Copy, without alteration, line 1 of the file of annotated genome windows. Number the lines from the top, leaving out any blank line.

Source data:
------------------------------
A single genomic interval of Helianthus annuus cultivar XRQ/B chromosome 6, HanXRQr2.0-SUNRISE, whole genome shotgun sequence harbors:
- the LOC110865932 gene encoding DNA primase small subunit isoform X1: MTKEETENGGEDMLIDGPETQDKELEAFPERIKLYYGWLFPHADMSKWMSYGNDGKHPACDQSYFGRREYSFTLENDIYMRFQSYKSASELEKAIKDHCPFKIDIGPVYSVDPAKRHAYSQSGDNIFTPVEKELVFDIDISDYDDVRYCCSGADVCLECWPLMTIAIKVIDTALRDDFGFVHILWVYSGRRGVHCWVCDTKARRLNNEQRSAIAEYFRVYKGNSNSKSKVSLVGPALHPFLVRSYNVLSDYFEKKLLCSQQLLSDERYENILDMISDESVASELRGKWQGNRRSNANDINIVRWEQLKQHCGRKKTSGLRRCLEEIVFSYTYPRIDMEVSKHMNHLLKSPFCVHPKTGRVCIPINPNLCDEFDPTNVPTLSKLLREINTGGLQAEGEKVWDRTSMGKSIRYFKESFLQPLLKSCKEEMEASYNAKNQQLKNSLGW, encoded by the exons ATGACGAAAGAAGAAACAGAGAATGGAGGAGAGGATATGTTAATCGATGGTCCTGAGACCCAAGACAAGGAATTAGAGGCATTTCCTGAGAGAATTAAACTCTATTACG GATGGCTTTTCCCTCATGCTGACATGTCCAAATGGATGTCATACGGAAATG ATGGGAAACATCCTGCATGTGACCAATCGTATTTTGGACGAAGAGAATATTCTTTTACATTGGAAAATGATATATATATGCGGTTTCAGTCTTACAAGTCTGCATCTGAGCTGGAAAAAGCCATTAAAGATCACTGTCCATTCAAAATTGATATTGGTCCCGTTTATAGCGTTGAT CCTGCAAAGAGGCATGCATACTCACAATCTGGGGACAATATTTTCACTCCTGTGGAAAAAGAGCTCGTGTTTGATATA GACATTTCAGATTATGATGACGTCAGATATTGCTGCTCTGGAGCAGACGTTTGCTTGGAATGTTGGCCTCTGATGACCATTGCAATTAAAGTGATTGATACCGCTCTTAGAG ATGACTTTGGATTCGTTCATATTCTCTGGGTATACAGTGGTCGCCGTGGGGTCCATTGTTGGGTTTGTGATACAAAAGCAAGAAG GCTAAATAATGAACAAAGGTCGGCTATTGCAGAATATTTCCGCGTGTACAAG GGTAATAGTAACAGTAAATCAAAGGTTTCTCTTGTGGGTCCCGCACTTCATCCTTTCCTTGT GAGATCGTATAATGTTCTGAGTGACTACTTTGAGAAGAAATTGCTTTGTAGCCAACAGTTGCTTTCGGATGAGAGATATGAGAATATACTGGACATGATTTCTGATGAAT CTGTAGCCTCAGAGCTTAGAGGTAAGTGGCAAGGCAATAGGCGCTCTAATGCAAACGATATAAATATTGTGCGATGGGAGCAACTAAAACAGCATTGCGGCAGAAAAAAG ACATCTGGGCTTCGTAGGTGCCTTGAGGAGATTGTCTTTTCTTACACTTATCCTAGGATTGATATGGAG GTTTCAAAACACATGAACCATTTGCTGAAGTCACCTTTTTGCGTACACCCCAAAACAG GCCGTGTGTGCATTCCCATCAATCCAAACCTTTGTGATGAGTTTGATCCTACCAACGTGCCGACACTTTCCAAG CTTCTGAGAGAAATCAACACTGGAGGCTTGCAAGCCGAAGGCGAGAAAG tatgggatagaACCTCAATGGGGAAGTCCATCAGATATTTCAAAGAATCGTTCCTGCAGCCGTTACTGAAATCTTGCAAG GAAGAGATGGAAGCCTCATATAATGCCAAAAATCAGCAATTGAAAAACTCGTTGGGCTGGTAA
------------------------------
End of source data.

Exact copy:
A single genomic interval of Helianthus annuus cultivar XRQ/B chromosome 6, HanXRQr2.0-SUNRISE, whole genome shotgun sequence harbors: